What you need is the Townlands in Poor Law Unions, put together and published by George B Handran, CG in 1997 and is from the Poor Law Union's phamplets originally published in 1885 by GRO. Each SRD listing is only a few pages, 2 to 3 typical. The townlands are organized further by District, ED, then Parish. I use it when I transcribe the parish registers. You can get this cheap on CD ROM by Archive CD Books or Enneclann for not much money. I think I paid $20. Sometimes a bit hard to read as these are copies from mimeograph printouts. The latest book, published around 2000 has been typeset and is easy to read but cost much more. It really is worth it to have the breakdown by SRD, a real time saver. The other thing that is useful about this 1885 publication is seeing something closer to the 1901 census as the 1851 census townland index is what names the townlands were known as in the 1851 enumeration and sometimes different in 1901/19011.

ALl the best,
Jim McNamara

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Jim McNamara
Surnames of Interest: McNamara-McGrath, Cleary-Conway

"Everyone has been made for some particular work, and the desire for that work has been put in every heart." -Rumi


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PostPosted: Sun Nov 13, 2011 9:31 pm 
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Michael - I saw my double second cousin and namesake Padraic de Bhaldraithe sitting in the front row during the TV coverage from Dublin Castle on Friday. He lives in Michael D's former constituency. We try to avoid confusion by spelling our names slightly differently!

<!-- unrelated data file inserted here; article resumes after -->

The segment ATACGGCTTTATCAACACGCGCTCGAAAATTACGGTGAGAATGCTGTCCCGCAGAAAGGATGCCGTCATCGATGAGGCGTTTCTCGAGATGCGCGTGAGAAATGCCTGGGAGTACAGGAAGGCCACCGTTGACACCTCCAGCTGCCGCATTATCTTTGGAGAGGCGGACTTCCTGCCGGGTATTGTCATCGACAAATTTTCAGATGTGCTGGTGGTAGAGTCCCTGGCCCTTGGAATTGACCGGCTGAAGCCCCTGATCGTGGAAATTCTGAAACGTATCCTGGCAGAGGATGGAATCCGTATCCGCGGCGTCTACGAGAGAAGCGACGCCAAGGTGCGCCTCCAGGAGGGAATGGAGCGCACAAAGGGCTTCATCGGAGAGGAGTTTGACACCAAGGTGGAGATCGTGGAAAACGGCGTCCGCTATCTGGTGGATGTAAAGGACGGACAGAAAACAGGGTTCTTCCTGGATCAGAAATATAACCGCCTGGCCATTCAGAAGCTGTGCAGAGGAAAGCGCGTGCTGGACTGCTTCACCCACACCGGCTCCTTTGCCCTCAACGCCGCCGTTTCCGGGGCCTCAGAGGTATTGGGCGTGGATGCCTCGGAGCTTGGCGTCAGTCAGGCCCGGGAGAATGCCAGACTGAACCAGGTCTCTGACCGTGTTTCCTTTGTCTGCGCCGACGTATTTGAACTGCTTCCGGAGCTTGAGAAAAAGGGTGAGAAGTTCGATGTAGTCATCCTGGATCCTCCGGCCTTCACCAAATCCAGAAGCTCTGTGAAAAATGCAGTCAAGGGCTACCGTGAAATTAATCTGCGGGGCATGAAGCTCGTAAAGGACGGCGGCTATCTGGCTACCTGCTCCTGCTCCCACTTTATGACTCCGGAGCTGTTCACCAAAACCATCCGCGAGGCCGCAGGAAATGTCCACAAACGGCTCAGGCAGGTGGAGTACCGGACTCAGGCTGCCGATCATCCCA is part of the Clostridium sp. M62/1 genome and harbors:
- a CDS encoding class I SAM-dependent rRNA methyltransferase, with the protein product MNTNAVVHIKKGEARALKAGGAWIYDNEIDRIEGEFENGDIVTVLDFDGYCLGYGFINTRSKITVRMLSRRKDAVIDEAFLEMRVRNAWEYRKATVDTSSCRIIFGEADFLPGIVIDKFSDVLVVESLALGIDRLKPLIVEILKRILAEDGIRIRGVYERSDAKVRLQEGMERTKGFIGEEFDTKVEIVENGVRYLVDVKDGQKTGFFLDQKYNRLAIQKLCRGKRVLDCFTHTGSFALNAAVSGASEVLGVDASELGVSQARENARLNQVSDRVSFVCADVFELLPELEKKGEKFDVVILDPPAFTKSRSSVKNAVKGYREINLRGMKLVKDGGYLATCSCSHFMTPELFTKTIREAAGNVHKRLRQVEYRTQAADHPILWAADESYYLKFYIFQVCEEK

I don't have time at the moment to go through Griffith's Valuation for Limerick Union looking in the Description of Tenement column for the various dispensaries in the Union. None of the online versions of Griffith seems to be searchable by Description of Tenement, so this is probably something better done with a paper version! Most of Sixmilebridge is in Newmarket dispensary district, so I would expect to find the Coolacasey dispensary closer to Cratloe. The example of Craggaknock/Mullagh shows that the dispensary did tend to be in a village of some sort rather than in the middle of the open countryside.

Jim - I was aware of Handran's book, but not aware that it is available in digitised form - full details at
http://www.eneclann.ie/acatalog/IE0021_ ... nions.html
I must order a copy.
(One could infer from the description "Unions are further subdivided into Registrars' Districts, Electoral Divisions, Baronies, Parishes" that Unions respected the pre-existing barony and parish boundaries, which was not always the case.)

\pw